Kabuki Theatre and Oiwa #theatre

I am a theatre junkie. Kabuki is at least as old as Shakespeare.  It’s one of THE drama traditions I heard about as soon as I decided theatre was my life. Going to a kabuki play was on my must-do list while I was in Tokyo, but it was also felt, for me, like going to a cathedral and I hadn’t been to confession.

The Kabuki-za Theatre in Ginzu, Tokyo, the largest in Japan.

The Kabuki-za Theatre in Ginzu, Tokyo, the largest in Japan.

Billboard for the show outside the theatre. Of course no photos were allowed during the show.

Billboard for the show outside the theatre. Of course no photos were allowed during the show.

It was utterly amazing. It was actually four short pieces I saw, which — with intervals when you could get full meals and beer to have at your seat! — was three and half hours long. The style of acting and the men playing women (I’ll need to post about that separately—because) took some getting used to, because it’s so utterly different from any show I’ve ever seen before, and that’s part of the reason it was enthralling.

One of MANY screens hiding the stage over the performance.

One of MANY screens hiding the stage over the performance.

Everything I felt seeing my first kabuki was wrapped up in what I’d felt earlier that day while trying to track down Oiwa…the main character in one of Japan’s creepiest ghost stories, most famous kabuki plays (I didn’t see that one, sadly), and many of the country’s successful horror films.

There are a few different versions of Oiwa’s story: here’s one of the shortest, yet best and scariest. Horror and/or Japanese film fans will recognise her likeness from the Ringu series.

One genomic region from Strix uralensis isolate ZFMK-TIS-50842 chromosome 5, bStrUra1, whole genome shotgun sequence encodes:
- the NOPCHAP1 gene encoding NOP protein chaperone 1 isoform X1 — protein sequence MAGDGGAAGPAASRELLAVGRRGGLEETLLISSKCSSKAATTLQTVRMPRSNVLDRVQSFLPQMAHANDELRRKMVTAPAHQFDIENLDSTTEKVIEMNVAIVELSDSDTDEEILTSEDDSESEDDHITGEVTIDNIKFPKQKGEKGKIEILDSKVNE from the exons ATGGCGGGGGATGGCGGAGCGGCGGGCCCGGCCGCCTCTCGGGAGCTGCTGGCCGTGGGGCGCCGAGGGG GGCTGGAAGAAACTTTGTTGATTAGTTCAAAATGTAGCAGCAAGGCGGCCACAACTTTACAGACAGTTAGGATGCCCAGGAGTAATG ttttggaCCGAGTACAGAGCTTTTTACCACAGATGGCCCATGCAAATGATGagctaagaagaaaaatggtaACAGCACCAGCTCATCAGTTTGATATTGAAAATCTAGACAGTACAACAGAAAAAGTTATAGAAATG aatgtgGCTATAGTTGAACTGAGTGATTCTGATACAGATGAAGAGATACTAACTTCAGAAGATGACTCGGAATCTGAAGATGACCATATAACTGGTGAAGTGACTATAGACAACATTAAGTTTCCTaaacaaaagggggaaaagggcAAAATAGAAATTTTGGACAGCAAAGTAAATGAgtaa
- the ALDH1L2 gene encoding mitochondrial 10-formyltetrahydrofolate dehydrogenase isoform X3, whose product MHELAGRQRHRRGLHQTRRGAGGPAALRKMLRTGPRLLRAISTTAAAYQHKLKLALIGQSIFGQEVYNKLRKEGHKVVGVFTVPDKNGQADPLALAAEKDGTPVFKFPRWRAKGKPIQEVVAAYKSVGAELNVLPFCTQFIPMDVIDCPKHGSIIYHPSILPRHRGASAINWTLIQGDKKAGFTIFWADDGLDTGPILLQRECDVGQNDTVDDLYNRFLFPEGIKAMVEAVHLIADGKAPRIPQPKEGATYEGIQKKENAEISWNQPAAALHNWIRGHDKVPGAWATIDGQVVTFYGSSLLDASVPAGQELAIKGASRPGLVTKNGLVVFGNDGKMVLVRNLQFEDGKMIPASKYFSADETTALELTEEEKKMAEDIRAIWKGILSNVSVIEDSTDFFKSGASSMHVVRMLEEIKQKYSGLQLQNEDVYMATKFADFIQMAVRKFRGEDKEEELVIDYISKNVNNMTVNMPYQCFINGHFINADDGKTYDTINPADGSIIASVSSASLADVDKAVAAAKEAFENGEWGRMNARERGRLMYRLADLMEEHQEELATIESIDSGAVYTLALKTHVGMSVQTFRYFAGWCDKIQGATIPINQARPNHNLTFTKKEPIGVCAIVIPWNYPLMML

I have presumed to put her into one of my stories…the short film I started work on in France over the summer, and the related feature-length screenplay I just drafted. They both concern domestic violence, culture clashes, racism, sexism, revenge, and guilt.

Theatre people are, put mildly, superstitious. We call it “The Scottish Play” or “McBoo”. We leave a “ghost light” on in the middle of the stage when the theatre is otherwise empty and dark. And in Japan, whenever an actor onstage, or an actress on film, takes the role of Oiwa, they go to her shrine in Tokyo and ask Oiwa’s permission to play her.

And that’s what I did too.

The shrine in Yotsuya, Tokyo.

The shrine in Yotsuya, Tokyo.

The trope of the Maiden Ghost, based on Oiwa, has appeared in so many incarnations now that she’s thrown the first pitch in a baseball game. Which sounds silly, but I find it actually shows that Japan takes her as seriously as kabuki; she is embedded in Japanese culture — everyone knows her, and everyone, in a strange way, loves her. She embodies something genuinely wrong — vengeance — but it’s something everyone understands and has, at some point, wanted against someone else. I’m frightened by and enthralled by her.

I hope it’s not cultural appropriation — Gore Verbinski’s remade Ringu, quite well, I thought. Yes, I went to visit Tokyo to see the city, yes I met up with an old friend who’s been in Japan 14 years. However…I also went to Tokyo specifically to visit Oiwa’s shrine and ask “is this okay?” I hope it is.

A closer look at one grave.

A closer look at one grave.

Cemetery behind the shrine.

Cemetery behind the shrine.

Today, I’m out of love with #playwriting. It’s like a bad day in a long term #relationship.

I realised something this morning, on a sunny day in the south of France. It’s a bit of a whinge. But it’s also a bit scary for me, and makes me sad.

I just sent off an application for a playwriting venture. One should keep track of how many competitions, initiatives, etc, one enters…but I’ve given up. Yes, everyone gets rejected, and I admit, tracking the number of things I entered and got rejected for became too much.

My FB and Twitter feeds have recently been filled with invitations to the Fringe shows of friends, as well as previews and reviews. I posted that I was a bit sad I didn’t have a show this year. That’s true…but not quite accurate. I’m also relieved I’m not doing a stage production, and THAT feeling makes me sad. I used to live for the insanity of putting on a show. Even when things went wrong, the result was a show I was proud of. I got the festival’s Artist Badge. I got reviews — good ones — and I could say “Yep, that’s me.” Audiences have told me how much they liked what I did.